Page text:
Intelligent Robot Learning Laboratory (IRL Lab) Training an Agent to Ground Commands with Reward and Punishment

By: Bei Peng and Matthew E. Taylor

As increasing need for humans to convey complex tasks to robot without any technical expertise, conveying tasks through natural language provides an intuitive interface. But it needs the agent to learn a grounding of natural language commands. In this work, we developed a simple simulated home environment in which the robot needs to complete some tasks via learning from human positive or negative feedback. [1, 2, 3, 4]

[1] [pdf] Bei Peng, James MacGlashan, Robert Loftin, Michael L. Littman, David L. Roberts, and Matthew E. Taylor. An Empirical Study of Non-Expert Curriculum Design for Machine Learners. In Proceedings of the Interactive Machine Learning workshop (at IJCAI), New York City, NY, USA, July 2016.
[Bibtex]
@inproceedings{2016IML-Peng,
author={Bei Peng and James MacGlashan and Robert Loftin and Michael L. Littman and David L. Roberts and Matthew E. Taylor},
title={{An Empirical Study of Non-Expert Curriculum Design for Machine Learners}},
booktitle={{Proceedings of the Interactive Machine Learning workshop (at {IJCAI})}},
month={July},
year={2016},
address={New York City, NY, USA},
bib2html_pubtype={Refereed Workshop or Symposium},
abstract={Existing machine-learning work has shown that algorithms can benefit from curriculum learning, a strategy where the target behavior of the learner is changed over time. However, most existing work focuses on developing automatic methods to iteratively select training examples with increasing difficulty tailored to the current ability of the learner, neglecting how non-expert humans may design curricula. In this work we introduce a curriculumdesign problem in the context of reinforcement learning and conduct a user study to explicitly explore how non-expert humans go about assembling curricula. We present results from 80 participants on Amazon Mechanical Turk that show 1) humans can successfully design curricula that gradually introduce more complex concepts to the agent within each curriculum, and even across different curricula, and 2) users choose to add task complexity in different ways and follow salient principles when selecting tasks into the curriculum. This work serves as an important first step towards better integration of non-expert humans into the reinforcement learning process and the development of new machine learning algorithms to accommodate human teaching strategies.}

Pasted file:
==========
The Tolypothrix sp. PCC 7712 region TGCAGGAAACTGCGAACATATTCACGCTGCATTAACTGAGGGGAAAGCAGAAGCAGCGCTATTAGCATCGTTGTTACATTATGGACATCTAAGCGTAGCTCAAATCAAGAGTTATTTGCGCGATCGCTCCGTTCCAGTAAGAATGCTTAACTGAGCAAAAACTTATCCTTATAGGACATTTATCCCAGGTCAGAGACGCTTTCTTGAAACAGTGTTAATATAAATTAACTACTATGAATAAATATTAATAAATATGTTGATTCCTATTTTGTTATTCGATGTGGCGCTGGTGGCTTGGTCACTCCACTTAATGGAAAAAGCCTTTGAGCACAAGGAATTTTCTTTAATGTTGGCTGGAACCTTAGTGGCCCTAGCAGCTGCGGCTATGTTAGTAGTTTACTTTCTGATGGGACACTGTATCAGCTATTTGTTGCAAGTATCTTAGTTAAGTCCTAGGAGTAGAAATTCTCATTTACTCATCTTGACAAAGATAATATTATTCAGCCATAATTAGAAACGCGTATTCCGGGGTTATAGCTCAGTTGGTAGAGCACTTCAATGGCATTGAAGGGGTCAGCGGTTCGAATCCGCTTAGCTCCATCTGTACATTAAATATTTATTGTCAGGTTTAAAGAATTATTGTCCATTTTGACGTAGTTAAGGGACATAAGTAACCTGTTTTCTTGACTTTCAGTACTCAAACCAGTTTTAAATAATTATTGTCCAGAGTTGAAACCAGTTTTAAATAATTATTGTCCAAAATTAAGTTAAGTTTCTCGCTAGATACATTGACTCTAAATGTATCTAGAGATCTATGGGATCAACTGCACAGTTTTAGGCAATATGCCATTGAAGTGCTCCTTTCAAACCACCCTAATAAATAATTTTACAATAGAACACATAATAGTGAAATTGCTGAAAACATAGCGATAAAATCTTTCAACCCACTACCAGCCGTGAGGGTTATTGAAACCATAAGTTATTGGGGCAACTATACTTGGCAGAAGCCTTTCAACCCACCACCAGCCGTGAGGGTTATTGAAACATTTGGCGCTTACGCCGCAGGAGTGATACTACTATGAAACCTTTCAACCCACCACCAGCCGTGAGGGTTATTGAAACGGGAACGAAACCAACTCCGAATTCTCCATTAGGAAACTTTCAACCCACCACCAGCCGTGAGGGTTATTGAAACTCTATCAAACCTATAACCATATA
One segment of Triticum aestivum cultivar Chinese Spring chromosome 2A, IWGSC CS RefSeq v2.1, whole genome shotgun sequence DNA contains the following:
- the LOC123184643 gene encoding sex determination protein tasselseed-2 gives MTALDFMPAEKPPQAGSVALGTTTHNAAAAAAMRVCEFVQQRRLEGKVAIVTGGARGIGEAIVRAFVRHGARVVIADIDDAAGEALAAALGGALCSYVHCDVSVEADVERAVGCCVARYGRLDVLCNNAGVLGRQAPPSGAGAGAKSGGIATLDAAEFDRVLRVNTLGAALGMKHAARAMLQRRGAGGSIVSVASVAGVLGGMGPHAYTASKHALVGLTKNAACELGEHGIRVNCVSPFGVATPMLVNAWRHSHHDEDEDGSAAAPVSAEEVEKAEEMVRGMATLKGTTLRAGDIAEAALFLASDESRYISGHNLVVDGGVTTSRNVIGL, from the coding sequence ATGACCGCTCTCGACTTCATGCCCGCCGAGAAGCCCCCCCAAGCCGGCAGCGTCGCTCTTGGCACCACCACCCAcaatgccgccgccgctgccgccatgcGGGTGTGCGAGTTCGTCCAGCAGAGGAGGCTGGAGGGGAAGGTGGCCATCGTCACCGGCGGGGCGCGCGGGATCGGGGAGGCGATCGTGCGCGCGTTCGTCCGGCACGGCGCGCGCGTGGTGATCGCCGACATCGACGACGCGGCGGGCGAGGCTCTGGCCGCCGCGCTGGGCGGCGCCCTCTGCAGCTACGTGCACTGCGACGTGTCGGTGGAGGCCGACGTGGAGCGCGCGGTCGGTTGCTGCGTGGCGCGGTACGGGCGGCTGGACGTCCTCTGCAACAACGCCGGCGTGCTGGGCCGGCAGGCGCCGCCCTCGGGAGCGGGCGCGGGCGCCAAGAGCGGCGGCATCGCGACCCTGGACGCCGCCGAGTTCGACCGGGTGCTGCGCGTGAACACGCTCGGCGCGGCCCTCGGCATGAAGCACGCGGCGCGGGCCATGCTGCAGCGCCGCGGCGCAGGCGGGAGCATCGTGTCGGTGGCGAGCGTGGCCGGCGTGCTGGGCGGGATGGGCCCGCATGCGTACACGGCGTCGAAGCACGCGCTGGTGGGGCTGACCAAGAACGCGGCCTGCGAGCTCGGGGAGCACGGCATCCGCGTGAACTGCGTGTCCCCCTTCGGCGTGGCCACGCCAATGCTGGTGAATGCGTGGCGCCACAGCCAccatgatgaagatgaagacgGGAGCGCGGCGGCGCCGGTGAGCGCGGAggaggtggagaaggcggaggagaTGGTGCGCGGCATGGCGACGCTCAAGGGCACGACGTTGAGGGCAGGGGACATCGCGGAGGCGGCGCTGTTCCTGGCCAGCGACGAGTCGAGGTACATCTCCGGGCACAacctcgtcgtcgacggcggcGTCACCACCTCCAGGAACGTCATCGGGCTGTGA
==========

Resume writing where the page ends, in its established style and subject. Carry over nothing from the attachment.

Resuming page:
}
[2] [pdf] Bei Peng, James MacGlashan, Robert Loftin, Michael L. Littman, David L. Roberts, and Matthew E. Taylor. A Need for Speed: Adapting Agent Action Speed to Improve Task Learning from Non-Expert Humans. In Proceedings of the 2016 International Conference on Autonomous Agents and Multiagent Systems (AAMAS), May 2016. 24.9% acceptance rate
[Bibtex]
@inproceedings{2016AAMAS-Peng,
author={Bei Peng and James MacGlashan and Robert Loftin and Michael L. Littman and David L. Roberts and Matthew E. Taylor},
title={{A Need for Speed: Adapting Agent Action Speed to Improve Task Learning from Non-Expert Humans}},
booktitle={{Proceedings of the 2016 International Conference on Autonomous Agents and Multiagent Systems ({AAMAS})}},
month={May},
year={2016},
note={24.9% acceptance rate},
video={https://www.youtube.com/watch?v=AJQSGD_XPrk},
bib2html_pubtype={Refereed Conference},